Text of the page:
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8 of the best Linux password managers


One of the oldest and most popular tools


Despite the popular naming convention of Linux tools, the K in KeePass doesn't reflect its dependency on KDE. This tool is an unofficial port of the Windows password manager tool KeePass.

A standard feature in software repositories for most distributions, the only requirement of KeePassX is the Qt library. When you first launch it, the first step is to create a master password.

In contrast to some of the other tools in our list, it can also work with encryption key files. You can also use a combination of master password and key file to add another layer of security to your login credentials.

To begin, click File > New Database and provide a master password. You can also create a key file at this point. All login credentials are stored in an encrypted file on your disk.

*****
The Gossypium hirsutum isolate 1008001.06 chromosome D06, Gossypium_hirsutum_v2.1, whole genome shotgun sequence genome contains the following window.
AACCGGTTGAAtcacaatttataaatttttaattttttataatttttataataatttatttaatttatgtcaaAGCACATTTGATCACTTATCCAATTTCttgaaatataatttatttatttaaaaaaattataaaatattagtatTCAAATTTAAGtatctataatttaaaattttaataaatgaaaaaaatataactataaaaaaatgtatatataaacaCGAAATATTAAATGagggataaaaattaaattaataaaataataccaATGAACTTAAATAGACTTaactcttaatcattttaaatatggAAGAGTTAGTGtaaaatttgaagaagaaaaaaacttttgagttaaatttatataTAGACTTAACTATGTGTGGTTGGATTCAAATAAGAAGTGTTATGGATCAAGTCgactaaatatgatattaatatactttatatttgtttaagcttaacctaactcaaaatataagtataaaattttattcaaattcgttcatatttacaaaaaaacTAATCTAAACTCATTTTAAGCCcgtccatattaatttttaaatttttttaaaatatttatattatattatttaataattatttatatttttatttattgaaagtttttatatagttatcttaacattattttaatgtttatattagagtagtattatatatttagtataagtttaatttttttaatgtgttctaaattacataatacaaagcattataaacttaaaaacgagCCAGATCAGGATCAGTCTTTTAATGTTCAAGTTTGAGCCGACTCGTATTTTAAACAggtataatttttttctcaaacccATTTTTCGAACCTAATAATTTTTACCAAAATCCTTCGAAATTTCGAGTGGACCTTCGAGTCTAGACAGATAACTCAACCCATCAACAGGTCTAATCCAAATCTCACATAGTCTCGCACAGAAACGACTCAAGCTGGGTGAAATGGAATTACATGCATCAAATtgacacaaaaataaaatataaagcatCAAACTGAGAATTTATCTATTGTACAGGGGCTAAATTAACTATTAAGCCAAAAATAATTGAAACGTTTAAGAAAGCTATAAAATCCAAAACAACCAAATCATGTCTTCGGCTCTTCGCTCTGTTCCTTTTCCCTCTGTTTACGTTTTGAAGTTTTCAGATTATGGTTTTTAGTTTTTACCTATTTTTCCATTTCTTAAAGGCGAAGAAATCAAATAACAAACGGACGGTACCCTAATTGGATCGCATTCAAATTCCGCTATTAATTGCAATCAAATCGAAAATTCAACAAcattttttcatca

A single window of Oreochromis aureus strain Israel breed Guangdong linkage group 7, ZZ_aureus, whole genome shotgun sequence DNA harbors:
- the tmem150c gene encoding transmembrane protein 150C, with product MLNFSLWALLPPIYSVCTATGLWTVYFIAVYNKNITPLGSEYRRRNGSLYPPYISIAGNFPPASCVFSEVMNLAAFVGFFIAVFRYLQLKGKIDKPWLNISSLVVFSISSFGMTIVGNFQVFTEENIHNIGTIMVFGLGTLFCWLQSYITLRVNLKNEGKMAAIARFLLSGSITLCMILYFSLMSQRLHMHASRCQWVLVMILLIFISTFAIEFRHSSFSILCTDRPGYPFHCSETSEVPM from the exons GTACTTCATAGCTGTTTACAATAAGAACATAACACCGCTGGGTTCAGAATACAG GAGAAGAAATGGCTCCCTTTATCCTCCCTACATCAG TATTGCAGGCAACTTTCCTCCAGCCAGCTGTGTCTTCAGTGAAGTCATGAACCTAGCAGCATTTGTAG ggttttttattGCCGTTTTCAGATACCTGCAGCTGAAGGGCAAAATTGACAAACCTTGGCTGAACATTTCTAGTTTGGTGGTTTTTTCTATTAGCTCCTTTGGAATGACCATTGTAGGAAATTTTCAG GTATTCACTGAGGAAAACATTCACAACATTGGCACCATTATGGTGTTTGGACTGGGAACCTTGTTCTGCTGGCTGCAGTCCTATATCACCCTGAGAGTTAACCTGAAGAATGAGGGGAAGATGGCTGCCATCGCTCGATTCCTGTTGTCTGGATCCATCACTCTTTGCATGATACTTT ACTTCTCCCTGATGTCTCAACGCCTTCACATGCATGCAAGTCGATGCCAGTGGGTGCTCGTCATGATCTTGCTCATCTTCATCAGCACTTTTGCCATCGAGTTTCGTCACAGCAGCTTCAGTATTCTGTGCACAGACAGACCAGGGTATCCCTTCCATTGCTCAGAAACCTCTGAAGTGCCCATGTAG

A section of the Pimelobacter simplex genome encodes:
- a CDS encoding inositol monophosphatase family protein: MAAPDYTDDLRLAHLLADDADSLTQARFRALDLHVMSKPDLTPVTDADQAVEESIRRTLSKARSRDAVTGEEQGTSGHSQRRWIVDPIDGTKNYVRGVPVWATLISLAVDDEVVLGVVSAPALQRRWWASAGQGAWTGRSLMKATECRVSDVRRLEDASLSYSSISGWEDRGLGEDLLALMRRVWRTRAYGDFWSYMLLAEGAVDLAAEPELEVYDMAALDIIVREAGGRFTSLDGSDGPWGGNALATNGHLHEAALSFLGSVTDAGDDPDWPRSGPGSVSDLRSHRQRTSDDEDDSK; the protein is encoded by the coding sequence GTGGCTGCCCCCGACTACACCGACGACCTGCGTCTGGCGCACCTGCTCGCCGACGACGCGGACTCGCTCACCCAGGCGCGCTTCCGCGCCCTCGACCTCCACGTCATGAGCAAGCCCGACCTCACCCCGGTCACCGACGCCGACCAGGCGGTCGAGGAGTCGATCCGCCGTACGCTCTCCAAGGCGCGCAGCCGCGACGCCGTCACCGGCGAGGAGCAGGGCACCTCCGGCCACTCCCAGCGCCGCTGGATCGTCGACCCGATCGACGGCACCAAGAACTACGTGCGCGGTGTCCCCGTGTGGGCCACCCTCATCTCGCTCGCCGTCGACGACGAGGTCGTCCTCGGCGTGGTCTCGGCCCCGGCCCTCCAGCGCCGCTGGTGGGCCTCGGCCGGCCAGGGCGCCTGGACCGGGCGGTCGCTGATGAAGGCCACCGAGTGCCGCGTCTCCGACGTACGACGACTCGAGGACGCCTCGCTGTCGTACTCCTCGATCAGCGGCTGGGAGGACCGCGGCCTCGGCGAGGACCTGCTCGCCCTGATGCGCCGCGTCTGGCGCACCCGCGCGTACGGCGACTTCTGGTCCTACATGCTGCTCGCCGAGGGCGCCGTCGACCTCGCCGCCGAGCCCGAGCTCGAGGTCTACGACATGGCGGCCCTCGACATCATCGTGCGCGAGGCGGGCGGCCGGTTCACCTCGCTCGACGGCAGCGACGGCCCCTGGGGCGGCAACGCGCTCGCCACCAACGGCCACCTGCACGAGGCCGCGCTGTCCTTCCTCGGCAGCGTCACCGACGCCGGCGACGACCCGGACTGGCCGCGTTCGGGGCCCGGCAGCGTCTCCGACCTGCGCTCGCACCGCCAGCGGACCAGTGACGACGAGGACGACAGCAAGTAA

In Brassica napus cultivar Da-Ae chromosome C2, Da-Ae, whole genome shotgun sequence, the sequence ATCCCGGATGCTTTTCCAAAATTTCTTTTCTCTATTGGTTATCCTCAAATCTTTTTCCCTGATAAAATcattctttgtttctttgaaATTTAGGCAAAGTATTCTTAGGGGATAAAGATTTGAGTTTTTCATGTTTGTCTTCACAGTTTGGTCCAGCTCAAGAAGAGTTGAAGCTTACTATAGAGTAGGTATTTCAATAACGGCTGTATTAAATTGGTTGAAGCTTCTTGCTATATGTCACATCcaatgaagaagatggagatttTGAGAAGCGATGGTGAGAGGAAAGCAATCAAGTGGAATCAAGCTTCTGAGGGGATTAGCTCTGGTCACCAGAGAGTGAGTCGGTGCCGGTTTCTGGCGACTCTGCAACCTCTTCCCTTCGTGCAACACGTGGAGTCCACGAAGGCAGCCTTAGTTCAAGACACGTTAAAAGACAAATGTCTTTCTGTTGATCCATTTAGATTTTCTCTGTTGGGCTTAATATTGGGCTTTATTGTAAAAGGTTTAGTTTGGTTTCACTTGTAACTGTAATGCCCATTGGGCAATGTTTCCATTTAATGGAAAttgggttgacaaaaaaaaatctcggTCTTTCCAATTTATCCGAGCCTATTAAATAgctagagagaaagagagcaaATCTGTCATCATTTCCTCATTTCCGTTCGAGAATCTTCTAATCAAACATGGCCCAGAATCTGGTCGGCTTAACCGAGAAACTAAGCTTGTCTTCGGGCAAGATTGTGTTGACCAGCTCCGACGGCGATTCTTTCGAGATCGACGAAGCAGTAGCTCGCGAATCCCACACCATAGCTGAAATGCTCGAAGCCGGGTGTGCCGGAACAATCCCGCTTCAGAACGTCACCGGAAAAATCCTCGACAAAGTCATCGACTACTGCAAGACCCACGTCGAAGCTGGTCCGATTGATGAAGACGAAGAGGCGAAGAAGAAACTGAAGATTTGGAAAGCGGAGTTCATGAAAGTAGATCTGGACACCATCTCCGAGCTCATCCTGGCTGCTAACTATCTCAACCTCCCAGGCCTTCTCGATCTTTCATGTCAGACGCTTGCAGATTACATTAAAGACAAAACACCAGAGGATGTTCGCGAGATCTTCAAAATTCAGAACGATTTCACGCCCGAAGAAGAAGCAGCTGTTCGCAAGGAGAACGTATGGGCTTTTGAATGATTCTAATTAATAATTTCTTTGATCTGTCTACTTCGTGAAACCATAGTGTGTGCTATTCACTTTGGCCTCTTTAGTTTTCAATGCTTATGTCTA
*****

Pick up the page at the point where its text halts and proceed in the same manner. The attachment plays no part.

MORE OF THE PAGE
KeePassX offers AES and the Twofish encryption to better protect your passwords. By default, it lets you add entries to the database in two groups – email and internet. You can store the login information for websites, forum boards, wikis, news sites and so on in the internet group, and use the email group to store the email account passwords.

For better control, you can even create new groups or sub-groups using the Groups menu from the toolbar. The right-click context menu for each entry in a group lets you copy the username and the password to the clipboard in addition to offering to open the URL in a browser window.

However, copying the password to the clipboard is an obvious security risk as any program that can read the clipboard can access this password. You can search the entries in the database using the search bar at the top-right of the KeePassX interface.


Version: 0.4.3
Price: Free under the GPL

Very secure. Can work with multiple databases and export and import data

Rating: 9/10